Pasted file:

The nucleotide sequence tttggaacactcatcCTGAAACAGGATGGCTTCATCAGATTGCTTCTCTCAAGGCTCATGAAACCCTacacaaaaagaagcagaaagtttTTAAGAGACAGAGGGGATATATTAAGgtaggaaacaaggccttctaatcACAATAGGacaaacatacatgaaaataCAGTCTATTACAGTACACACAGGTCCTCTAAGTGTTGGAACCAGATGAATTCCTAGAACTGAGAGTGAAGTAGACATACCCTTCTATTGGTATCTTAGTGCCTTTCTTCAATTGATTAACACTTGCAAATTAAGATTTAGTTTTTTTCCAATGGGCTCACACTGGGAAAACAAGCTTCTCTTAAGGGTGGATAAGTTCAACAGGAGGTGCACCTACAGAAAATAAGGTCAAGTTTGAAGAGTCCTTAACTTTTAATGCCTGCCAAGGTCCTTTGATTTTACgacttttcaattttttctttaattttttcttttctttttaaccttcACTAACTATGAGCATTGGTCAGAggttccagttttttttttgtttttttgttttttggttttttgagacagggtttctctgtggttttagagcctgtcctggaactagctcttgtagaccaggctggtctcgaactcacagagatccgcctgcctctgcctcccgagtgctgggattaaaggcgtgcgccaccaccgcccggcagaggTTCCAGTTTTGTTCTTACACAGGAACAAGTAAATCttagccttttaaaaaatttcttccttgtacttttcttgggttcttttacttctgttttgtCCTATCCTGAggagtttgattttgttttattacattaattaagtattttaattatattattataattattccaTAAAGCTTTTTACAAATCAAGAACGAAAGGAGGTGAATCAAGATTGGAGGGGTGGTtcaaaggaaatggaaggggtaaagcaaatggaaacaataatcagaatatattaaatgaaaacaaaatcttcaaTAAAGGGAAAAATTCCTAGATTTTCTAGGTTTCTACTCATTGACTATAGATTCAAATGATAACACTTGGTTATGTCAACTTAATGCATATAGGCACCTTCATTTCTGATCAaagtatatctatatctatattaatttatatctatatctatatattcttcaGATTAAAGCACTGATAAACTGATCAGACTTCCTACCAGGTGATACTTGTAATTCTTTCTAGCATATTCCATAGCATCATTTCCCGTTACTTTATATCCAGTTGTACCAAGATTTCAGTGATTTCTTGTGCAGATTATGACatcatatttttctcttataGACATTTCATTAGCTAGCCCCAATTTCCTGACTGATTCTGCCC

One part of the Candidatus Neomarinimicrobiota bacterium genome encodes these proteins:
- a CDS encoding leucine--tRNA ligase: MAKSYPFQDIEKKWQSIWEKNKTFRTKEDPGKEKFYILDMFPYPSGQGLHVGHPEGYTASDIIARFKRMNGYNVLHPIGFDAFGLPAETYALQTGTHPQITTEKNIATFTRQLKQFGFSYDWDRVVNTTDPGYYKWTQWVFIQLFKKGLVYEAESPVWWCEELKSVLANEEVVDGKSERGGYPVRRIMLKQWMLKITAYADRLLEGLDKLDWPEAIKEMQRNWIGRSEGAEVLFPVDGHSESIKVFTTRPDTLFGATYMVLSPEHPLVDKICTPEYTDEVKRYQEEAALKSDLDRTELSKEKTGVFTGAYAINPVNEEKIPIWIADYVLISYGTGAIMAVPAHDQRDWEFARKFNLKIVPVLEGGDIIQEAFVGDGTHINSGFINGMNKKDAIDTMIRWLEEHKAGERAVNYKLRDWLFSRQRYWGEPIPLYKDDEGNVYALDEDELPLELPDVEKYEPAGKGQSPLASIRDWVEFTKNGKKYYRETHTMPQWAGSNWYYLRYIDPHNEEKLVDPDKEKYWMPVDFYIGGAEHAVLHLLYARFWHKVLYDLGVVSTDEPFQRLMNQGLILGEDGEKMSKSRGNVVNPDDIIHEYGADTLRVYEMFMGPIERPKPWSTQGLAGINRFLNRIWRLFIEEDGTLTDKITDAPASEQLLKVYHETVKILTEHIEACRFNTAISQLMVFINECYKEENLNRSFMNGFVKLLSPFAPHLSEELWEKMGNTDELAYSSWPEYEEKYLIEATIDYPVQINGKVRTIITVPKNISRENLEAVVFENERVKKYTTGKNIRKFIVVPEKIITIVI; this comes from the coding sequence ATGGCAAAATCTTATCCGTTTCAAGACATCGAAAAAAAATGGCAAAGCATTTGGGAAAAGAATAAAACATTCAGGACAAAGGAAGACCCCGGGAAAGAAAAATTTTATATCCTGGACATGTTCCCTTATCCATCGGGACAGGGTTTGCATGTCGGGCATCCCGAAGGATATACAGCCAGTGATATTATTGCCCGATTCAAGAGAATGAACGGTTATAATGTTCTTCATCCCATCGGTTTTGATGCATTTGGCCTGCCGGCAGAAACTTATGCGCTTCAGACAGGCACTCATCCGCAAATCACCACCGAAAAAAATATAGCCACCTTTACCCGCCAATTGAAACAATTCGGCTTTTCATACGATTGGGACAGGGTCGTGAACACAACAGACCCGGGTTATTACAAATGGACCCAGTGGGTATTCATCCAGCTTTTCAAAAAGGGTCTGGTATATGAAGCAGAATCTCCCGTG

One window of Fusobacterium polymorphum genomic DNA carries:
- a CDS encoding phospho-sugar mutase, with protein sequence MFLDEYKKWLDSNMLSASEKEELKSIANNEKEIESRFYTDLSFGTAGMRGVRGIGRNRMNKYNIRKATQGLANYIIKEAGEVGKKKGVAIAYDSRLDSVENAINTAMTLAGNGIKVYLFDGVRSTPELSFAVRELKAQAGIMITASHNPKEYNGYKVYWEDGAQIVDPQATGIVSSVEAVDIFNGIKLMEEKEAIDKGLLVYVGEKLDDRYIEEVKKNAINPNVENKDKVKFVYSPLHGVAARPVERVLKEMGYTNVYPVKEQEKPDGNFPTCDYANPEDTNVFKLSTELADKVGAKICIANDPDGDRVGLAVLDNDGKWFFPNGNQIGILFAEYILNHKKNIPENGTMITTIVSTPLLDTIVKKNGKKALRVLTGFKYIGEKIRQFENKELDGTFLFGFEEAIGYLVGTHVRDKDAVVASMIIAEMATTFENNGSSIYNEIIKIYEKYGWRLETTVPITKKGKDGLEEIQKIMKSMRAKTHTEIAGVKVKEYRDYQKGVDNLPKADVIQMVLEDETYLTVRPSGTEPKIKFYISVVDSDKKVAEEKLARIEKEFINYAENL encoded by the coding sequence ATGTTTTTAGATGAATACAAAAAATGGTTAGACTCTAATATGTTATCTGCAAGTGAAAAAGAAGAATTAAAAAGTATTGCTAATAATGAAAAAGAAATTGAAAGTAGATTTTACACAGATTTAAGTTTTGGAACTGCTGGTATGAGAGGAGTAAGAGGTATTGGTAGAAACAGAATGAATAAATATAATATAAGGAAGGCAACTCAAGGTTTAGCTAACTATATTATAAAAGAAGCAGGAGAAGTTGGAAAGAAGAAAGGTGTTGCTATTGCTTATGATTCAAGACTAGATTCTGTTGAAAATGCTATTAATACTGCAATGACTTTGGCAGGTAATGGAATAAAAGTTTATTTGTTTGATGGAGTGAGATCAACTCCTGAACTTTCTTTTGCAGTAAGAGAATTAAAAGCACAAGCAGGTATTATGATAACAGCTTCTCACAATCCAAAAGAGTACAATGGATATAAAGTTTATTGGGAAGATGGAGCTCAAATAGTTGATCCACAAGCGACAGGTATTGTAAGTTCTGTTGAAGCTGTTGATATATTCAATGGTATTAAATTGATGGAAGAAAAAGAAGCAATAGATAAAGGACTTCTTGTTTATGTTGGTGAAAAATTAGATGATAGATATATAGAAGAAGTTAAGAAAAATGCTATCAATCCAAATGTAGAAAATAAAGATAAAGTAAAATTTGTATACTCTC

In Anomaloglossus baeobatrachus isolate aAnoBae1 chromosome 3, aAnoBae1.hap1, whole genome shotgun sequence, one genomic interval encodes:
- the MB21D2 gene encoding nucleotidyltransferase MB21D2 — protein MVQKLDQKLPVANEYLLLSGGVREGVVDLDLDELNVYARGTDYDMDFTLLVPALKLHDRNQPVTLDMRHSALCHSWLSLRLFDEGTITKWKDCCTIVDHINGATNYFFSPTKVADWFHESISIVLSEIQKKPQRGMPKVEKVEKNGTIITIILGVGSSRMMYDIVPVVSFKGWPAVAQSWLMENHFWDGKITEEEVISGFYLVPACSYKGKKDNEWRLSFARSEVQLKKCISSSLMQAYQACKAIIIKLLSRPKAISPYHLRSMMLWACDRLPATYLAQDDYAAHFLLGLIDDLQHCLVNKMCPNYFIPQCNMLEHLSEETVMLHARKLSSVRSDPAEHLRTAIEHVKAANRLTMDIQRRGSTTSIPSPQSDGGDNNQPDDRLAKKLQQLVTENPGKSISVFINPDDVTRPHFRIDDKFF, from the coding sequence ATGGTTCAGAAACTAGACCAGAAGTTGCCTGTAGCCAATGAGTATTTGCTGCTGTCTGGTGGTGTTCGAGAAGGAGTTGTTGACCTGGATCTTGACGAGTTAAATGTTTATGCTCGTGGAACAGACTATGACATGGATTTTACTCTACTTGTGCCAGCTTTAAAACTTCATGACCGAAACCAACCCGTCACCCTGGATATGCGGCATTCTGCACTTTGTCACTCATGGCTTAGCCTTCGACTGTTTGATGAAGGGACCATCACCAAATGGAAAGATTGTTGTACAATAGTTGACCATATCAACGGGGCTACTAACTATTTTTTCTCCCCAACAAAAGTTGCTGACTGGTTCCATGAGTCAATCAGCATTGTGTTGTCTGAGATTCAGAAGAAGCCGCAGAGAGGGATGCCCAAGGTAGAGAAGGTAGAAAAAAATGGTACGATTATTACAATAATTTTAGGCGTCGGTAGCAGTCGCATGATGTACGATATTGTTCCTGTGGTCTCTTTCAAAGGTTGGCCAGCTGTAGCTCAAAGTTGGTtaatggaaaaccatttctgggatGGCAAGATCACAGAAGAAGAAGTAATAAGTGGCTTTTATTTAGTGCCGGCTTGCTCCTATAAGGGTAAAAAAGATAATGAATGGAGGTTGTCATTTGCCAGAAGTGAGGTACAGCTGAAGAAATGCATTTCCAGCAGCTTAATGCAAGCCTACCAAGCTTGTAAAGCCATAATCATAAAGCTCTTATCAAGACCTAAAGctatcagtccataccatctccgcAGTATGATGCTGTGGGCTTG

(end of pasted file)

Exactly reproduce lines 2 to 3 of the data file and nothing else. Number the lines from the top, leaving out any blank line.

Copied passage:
One part of the Candidatus Neomarinimicrobiota bacterium genome encodes these proteins:
- a CDS encoding leucine--tRNA ligase: MAKSYPFQDIEKKWQSIWEKNKTFRTKEDPGKEKFYILDMFPYPSGQGLHVGHPEGYTASDIIARFKRMNGYNVLHPIGFDAFGLPAETYALQTGTHPQITTEKNIATFTRQLKQFGFSYDWDRVVNTTDPGYYKWTQWVFIQLFKKGLVYEAESPVWWCEELKSVLANEEVVDGKSERGGYPVRRIMLKQWMLKITAYADRLLEGLDKLDWPEAIKEMQRNWIGRSEGAEVLFPVDGHSESIKVFTTRPDTLFGATYMVLSPEHPLVDKICTPEYTDEVKRYQEEAALKSDLDRTELSKEKTGVFTGAYAINPVNEEKIPIWIADYVLISYGTGAIMAVPAHDQRDWEFARKFNLKIVPVLEGGDIIQEAFVGDGTHINSGFINGMNKKDAIDTMIRWLEEHKAGERAVNYKLRDWLFSRQRYWGEPIPLYKDDEGNVYALDEDELPLELPDVEKYEPAGKGQSPLASIRDWVEFTKNGKKYYRETHTMPQWAGSNWYYLRYIDPHNEEKLVDPDKEKYWMPVDFYIGGAEHAVLHLLYARFWHKVLYDLGVVSTDEPFQRLMNQGLILGEDGEKMSKSRGNVVNPDDIIHEYGADTLRVYEMFMGPIERPKPWSTQGLAGINRFLNRIWRLFIEEDGTLTDKITDAPASEQLLKVYHETVKILTEHIEACRFNTAISQLMVFINECYKEENLNRSFMNGFVKLLSPFAPHLSEELWEKMGNTDELAYSSWPEYEEKYLIEATIDYPVQINGKVRTIITVPKNISRENLEAVVFENERVKKYTTGKNIRKFIVVPEKIITIVI; this comes from the coding sequence ATGGCAAAATCTTATCCGTTTCAAGACATCGAAAAAAAATGGCAAAGCATTTGGGAAAAGAATAAAACATTCAGGACAAAGGAAGACCCCGGGAAAGAAAAATTTTATATCCTGGACATGTTCCCTTATCCATCGGGACAGGGTTTGCATGTCGGGCATCCCGAAGGATATACAGCCAGTGATATTATTGCCCGATTCAAGAGAATGAACGGTTATAATGTTCTTCATCCCATCGGTTTTGATGCATTTGGCCTGCCGGCAGAAACTTATGCGCTTCAGACAGGCACTCATCCGCAAATCACCACCGAAAAAAATATAGCCACCTTTACCCGCCAATTGAAACAATTCGGCTTTTCATACGATTGGGACAGGGTCGTGAACACAACAGACCCGGGTTATTACAAATGGACCCAGTGGGTATTCATCCAGCTTTTCAAAAAGGGTCTGGTATATGAAGCAGAATCTCCCGTG